As coffee finished brewing, local entrepreneurs walked into Mainsite downtown at 9 a.m. Wednesday to attend 1 Million Cups.
1 Million Cups is a national program that brings local entrepreneurs together to hear from fellow entrepreneurs.
"We started here about a year ago here in Norman and it's really focused on the idea of creating entrepreneurial thinking and supporting entrepreneurs in our community," Republic Bank & Trust's Andy Sheerer, who helps organize Norman's chapter of 1 Million Cups, said.
This month's presenters were Rachel White, owner of Space Yoga Studio, and Bart Keeton, executive director and founder of Engage Learning Oklahoma.
White, who was a yoga teacher for seven years, took over the studio last April. With a soft and padded floor, Space Yoga Studio has 26 classes, about 13 instructors, two massage therapists, three showers, retail items, a library and yoga props. A small bamboo floored studio in the front is also for rent. While the studio does offer non-heated classes, a special heating system that pulls outside air in and controls the humidity and heat allows for heated classes.
"When I decided to have a space I knew that you could do yoga anywhere you can do it in the park or there are different studios around town, but what I was selling was the space itself," White said.
White said she wanted a space allowed for options besides physical yoga practice. Alternative healing: guided meditation, journaling workshops, chair yoga and a recent female hormone workshop are some alternatives.
White said she pretty much does it all, because she doesn't have a partner or manager. However, she is looking to change that in the future and possibly let go of some control in the future. She said part of the reason for scaling back is her busy schedule, teaching 17 classes a week and being a single mom, but she's also interested in other yoga aspects that she hasn't had time to pursue.
White said she always offers newcomers a package of $20: two weeks for three hours of unlimited yoga, and during the summer she runs a special on a ten class pack for $100.
Keeton founded the non-profit informal learning group Engaged Learning about three years ago.
"We work with public schools and teachers to create remarkable and breakthrough learning opportunities," he said. "A lot of that is Maker Education, but we are expanding into other types of I guess cool ways to help students learn and to keep that learning sticky."
Students use saws, laser cutters and other tools to build playgrounds, houses and any project that involves learning about building and creating.
"They will be always working with their hands, making mistakes and making stuff," Keeton said.
He said they have been to about 45 schools and worked with over 1,000 students. With about five full-time and eight part-time workers, Engage Learning is looking for more people to help and volunteer. He said they are always in need of expertise.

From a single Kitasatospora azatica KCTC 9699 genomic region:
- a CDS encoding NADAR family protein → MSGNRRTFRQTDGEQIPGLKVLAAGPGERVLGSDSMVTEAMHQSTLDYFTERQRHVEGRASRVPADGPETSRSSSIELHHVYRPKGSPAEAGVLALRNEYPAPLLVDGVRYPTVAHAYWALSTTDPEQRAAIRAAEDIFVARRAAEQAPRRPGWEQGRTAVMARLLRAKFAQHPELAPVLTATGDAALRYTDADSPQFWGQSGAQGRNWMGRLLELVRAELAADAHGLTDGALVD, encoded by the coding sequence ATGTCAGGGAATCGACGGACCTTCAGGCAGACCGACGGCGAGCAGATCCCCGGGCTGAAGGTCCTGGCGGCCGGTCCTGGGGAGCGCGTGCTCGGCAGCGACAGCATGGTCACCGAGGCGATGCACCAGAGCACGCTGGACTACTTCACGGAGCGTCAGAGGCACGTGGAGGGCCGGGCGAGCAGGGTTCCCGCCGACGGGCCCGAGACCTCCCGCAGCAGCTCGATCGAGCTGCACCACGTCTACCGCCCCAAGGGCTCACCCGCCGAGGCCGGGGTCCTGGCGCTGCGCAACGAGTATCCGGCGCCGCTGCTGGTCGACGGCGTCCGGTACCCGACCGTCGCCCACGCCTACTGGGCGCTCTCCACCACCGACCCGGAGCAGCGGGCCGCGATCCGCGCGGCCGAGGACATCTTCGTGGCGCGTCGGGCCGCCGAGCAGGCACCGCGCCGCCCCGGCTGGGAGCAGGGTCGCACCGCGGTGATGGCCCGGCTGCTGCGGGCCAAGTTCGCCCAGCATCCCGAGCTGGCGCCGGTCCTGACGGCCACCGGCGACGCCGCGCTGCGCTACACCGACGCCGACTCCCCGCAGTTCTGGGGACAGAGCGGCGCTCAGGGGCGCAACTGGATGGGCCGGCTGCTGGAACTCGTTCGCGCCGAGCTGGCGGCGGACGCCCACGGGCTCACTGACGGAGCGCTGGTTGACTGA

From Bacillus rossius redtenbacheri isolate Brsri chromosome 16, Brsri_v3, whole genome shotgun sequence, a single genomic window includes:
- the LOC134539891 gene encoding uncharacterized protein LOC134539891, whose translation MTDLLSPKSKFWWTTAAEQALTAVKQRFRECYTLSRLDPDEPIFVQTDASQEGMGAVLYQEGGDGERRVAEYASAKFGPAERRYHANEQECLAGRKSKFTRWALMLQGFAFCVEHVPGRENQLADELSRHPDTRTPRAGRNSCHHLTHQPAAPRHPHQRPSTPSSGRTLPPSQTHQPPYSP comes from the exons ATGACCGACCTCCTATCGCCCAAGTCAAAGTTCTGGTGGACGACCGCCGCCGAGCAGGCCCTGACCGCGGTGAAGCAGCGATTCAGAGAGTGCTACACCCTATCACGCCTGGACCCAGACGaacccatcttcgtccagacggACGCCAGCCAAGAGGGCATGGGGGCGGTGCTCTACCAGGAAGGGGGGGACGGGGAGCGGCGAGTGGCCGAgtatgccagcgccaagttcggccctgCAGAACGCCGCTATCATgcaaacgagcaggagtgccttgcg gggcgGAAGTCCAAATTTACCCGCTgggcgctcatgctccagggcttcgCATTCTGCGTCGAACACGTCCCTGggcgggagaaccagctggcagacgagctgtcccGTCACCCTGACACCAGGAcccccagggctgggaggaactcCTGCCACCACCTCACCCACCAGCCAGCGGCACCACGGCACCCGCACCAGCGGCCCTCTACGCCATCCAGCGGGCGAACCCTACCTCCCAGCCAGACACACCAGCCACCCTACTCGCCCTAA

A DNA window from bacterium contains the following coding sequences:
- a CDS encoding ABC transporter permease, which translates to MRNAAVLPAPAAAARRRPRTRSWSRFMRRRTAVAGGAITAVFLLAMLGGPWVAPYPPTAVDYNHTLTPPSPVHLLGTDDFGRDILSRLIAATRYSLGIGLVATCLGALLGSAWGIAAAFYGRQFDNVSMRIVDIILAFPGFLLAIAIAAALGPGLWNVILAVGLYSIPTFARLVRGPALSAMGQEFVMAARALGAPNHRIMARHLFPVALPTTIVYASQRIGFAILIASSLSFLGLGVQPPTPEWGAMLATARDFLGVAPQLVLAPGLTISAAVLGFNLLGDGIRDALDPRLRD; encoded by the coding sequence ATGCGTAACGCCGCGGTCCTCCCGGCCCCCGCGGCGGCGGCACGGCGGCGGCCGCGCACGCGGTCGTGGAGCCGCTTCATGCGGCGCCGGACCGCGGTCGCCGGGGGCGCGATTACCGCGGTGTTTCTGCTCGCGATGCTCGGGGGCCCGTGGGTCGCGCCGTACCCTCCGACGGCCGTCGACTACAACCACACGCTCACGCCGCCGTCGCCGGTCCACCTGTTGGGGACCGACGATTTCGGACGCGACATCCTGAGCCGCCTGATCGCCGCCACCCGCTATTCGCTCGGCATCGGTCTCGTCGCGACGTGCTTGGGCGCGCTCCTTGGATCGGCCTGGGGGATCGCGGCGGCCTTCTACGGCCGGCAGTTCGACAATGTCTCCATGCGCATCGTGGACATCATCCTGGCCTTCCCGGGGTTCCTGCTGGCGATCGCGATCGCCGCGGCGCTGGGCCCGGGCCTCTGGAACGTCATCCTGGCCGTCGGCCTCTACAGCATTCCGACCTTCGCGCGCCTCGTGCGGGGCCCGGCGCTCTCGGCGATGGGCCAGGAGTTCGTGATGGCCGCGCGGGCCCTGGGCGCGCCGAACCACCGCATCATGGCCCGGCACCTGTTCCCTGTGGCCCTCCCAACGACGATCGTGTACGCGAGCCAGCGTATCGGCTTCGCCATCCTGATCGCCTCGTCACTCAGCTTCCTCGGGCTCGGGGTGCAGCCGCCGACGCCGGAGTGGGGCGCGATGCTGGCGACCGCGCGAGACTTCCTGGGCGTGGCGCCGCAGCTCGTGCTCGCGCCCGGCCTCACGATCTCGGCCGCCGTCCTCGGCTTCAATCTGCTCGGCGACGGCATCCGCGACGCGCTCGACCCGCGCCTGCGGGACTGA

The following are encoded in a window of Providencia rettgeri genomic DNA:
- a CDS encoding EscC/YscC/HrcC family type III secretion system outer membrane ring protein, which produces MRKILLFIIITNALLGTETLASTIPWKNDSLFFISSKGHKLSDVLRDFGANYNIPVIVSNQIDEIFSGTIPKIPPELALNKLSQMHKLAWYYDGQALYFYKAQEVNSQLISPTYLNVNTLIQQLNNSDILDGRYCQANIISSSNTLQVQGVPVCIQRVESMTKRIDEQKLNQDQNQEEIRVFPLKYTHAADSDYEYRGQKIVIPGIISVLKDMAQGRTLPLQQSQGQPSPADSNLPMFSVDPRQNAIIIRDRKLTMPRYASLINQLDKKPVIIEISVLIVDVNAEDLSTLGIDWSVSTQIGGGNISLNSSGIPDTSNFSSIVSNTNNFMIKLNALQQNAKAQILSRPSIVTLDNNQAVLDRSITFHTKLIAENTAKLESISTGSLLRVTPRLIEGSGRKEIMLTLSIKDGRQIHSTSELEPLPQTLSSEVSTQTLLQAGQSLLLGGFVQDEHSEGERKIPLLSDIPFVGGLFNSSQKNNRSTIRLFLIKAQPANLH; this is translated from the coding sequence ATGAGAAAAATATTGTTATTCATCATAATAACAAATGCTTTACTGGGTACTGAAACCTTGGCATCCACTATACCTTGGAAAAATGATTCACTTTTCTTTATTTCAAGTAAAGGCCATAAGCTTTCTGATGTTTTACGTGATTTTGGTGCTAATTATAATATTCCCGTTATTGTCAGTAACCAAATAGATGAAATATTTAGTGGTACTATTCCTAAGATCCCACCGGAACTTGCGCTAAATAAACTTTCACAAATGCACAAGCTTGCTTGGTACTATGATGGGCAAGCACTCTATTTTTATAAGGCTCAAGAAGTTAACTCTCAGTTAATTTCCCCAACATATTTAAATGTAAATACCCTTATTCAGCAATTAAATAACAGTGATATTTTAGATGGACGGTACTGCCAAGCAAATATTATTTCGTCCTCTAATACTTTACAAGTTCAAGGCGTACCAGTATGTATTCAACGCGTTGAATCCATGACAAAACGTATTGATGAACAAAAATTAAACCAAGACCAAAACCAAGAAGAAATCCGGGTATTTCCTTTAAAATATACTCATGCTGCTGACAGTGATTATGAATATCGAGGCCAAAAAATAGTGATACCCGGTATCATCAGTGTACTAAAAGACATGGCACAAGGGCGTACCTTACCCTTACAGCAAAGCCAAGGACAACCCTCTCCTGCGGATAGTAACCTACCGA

Engaged Learning partners with Tom Love Innovation Hub, Devon Energy, Factory Obscura and others to make these opportunities happen.
He said one of their biggest challenges is the cost to do these projects on the scale they do, but it will continue to stay unique to Oklahoma and go all over the state.
"We love collaborating with people," Keeton said. "So I don't see Engage as separate from public education or in some cases private education we are very much in collaboration with how to empower teachers do stuff. They may not have the resources or the expertise to do these."
During the meeting Keeton presented several projects students that are in progress or completed. One of those projects involved fifth graders from César Chávez Elementary in Oklahoma City who built a life-sized Toro, their school mascot, out of plywood.
"We are going to repeat this project, it's a fantastic one. What we didn't anticipate is this has then become a place making item for a school of 1,000 kids," Keeton said. "All of the fifth graders who graduated wanted a picture in front of this with their parents."
He said right now Engaged Learning doesn't have a designated space, but that they are super agile and go where the opportunities are through partnerships.
"Right now we have some design competitions that have really given some scope to spread across central Oklahoma," Keeton said. "This year we are moving that across the state."
He said for the fall they are partnering with OU athletics to use football facilities to teach basic physics and some math concepts. They are also looking into a food science competition this fall where seventh-grade students will learn about food science to create a food bar.
July 3 is the next 1 Million Cups meeting and, because of the holiday, this is an unofficial happy hour in the evening/ More details will be available soon on the webpage and app.